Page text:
The University of Calgary will have a satellite campus in the Middle East by next August.
The U of C announced plans to open a nursing faculty in Qatar, an oil rich state in the Persian Gulf, Fri. Nov. 25. The project is expected to top $1 billion, and will be funded by the Qatari government.
This fall 40 Qatari students are enrolled. The program will expand to 100 students annually and offer both master's and doctorate programs within 10 years, with likely expansion to other faculties.
U of C president Dr. Harvey Weingarten admitted the international branch will be an expensive undertaking but explained that Qatar will provide both the physical and financial resources to do it.
"The funding that we're providing is through the people who are going to go there," said Weingarten. "The important thing is that this doesn't distract from the nursing education we do here, or from the nursing graduates. In fact, quite to the contrary, it allows us to graduate more nurses who have a certain kind of experience that they can get in Qatar and bring back and enhance the nursing profession here."
Weingarten said Qatar is striving to bring both education and healthcare up to world-class standards, noting Qatar has had a partnership with the Texas A&M University for undergraduate engineering programs since 2003. Other partners of Qatar's so-called 'University City' in the capital of Doha include Weill Cornell Medical College, Carnegie Mellon and Georgetown.
"[Qatar] and several other places in the Middle East are going through this process," said Weingarten. "They can't develop a post-secondary system as fast as their needs. So what they've been doing is partnering with universities around the world. In our case we were approached."
Canadian and International education standards will apply in Qatar, said Weingarten.
"The students who go through [the Qatar] program are getting essentially the same education as a student would here in Calgary," he said.
Students will consist mainly of Qataris who have completed a two-year English preparatory program, said nursing dean Dr. Michael Clinton.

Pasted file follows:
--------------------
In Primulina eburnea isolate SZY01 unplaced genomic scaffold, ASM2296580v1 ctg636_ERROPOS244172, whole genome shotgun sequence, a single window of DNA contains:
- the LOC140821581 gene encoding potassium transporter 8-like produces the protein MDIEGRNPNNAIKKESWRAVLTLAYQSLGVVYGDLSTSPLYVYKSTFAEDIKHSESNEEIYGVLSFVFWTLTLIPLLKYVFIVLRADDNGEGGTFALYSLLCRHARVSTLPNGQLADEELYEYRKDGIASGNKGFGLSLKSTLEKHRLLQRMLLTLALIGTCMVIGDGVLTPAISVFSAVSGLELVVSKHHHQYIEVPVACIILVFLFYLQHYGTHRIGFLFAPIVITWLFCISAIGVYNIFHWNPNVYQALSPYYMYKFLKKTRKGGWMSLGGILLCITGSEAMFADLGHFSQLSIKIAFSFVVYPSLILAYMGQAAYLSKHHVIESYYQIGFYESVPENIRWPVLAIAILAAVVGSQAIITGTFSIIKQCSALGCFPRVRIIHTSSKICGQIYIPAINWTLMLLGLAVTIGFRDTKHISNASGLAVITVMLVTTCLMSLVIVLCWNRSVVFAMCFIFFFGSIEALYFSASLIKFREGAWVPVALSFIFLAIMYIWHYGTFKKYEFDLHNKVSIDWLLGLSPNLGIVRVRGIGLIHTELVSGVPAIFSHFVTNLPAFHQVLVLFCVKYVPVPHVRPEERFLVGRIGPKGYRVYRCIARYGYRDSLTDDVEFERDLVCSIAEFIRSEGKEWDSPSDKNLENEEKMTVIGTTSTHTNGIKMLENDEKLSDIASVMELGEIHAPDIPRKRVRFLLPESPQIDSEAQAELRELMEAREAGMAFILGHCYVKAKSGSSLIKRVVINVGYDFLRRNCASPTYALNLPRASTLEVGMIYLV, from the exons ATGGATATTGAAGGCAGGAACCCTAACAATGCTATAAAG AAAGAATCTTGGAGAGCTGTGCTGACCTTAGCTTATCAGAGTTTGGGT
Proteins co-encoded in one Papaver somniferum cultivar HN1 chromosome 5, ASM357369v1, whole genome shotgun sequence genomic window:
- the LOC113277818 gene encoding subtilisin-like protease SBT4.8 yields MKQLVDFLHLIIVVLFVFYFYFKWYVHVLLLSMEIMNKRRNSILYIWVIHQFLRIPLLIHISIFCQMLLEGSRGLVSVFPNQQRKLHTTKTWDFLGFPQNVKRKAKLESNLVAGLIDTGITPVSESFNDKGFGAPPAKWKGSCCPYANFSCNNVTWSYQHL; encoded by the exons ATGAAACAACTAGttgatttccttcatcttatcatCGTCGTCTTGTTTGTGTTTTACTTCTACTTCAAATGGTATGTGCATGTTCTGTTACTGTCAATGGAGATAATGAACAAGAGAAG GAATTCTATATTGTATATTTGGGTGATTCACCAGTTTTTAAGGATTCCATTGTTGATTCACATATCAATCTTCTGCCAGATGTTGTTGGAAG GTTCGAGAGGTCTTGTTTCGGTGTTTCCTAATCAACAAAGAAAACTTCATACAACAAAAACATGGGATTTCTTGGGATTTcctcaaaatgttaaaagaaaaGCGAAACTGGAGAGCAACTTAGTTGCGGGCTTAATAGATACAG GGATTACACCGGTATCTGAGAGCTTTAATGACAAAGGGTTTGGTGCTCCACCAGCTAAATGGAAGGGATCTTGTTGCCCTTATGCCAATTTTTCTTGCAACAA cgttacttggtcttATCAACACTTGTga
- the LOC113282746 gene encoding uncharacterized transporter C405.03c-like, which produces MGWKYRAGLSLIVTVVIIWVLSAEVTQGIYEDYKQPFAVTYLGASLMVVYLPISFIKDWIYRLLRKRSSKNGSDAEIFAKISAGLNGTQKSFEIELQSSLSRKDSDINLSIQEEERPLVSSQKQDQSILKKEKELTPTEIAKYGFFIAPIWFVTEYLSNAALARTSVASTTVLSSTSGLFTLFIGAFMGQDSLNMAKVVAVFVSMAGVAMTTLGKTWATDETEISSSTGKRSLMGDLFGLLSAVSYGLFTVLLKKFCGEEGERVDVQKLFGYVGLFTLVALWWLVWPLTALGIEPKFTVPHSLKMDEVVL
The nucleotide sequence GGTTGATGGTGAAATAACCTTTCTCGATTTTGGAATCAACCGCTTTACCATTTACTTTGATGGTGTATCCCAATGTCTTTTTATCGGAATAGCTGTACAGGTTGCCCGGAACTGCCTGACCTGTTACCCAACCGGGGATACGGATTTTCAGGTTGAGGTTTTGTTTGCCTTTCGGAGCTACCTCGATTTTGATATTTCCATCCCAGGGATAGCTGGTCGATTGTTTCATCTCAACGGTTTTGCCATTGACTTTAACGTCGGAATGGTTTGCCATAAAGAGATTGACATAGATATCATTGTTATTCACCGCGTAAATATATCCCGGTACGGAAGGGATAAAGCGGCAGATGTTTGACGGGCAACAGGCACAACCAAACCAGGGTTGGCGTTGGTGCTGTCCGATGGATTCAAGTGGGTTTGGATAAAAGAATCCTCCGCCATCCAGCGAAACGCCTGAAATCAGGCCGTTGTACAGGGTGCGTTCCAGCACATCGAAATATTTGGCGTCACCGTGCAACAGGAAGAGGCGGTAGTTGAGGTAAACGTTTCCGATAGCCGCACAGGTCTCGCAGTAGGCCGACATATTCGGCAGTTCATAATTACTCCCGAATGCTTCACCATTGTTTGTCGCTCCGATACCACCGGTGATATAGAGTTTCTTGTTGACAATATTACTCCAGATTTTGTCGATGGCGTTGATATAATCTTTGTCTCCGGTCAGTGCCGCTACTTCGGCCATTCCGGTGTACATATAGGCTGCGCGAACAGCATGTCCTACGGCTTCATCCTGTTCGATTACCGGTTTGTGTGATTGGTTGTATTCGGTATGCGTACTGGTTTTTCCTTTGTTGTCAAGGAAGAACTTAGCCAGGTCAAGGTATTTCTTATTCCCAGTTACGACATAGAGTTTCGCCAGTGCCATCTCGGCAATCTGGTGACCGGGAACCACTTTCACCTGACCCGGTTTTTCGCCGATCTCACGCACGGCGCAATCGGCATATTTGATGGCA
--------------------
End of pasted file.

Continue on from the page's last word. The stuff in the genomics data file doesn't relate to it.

Clinton said Qatari officials visited schools in the U.S. and Canada and offered favoured schools the opportunity to participate in a bid. The U of C made their bid and Clinton has worked on the agreement for the last two years.
Clinton said that the exact cost of the program is still confidential, but the Qatar program will have far more resources than the U of C.
"My guess is that the total spent by the state of Qatar is going to move into 10 figures," said Clinton, noting the Qatar facility will have half the students in Calgary's program, yet 10 times the space. "I [will] have more money come in Qatar to support 100 students than I've got at the U of C to support 1,000 students."
He said increased resources, differences in culture which vastly increase the amount of space required and the need to have smaller classesÂ--both to ensure world-class quality and to teach students for whom English is a second language--all add to the discrepancy.
"Because of the cultural differences between Calgary and Qatar we need to make provision for such things as separate prayer rooms for male and female students," said Clinton. "Separate restrooms, separate gymnasiums, separate swimming pools and wider corridors--all these things add to the space. Also, we will be teaching students in Qatar in groups no larger than 20."
Clinton asserted the Qatar branch would not take away from the main U of C faculty. The Calgary campus is accepting nursing students in January for the first time, rather than the current single September start-date. There are also plans to expand the total number of students in the accelerated-track nursing program from 60 to 120.
He noted that although sending qualified individuals out of province to teach will not help Alberta's nursing shortage in the short term, graduate students from Qatar can be encouraged to teach in Canada.
"We will be able to use the Qatar campus to do things that we can't possibly do here," said Clinton. "For example, we can recruit graduates with one or two years experience in clinical nursing. We can bring them out to Qatar. We can provide them with more clinical experience and at the same time we can induct them into instructing. We can actually pay for them to complete their master's degrees, we can sponsor them to do their PhDs. We can increase their teaching experience and bring them back to Calgary so that they then become people who will be of interest to all Canadian universities to be recruited as faculty."
He said Alberta lacks funding to pay nurses a salary while they are in school, and this may dissuade nurses from pursuing their studies past the undergraduate level.
"Here we have our graduates [and] they have their families," said Clinton. "They have their mortgage to pay. They struggle to pay their tuition. They're not given the opportunity to receive 60 or 70 per cent of their salary while they come to study at the university and we just freak them out with the workload. In Qatar we can do it differently because we have the resources to do it."
Students' Union nursing faculty representative Jenna Baumgartner said the satellite campus is an excellent opportunity for both Calgarian and Qatari students.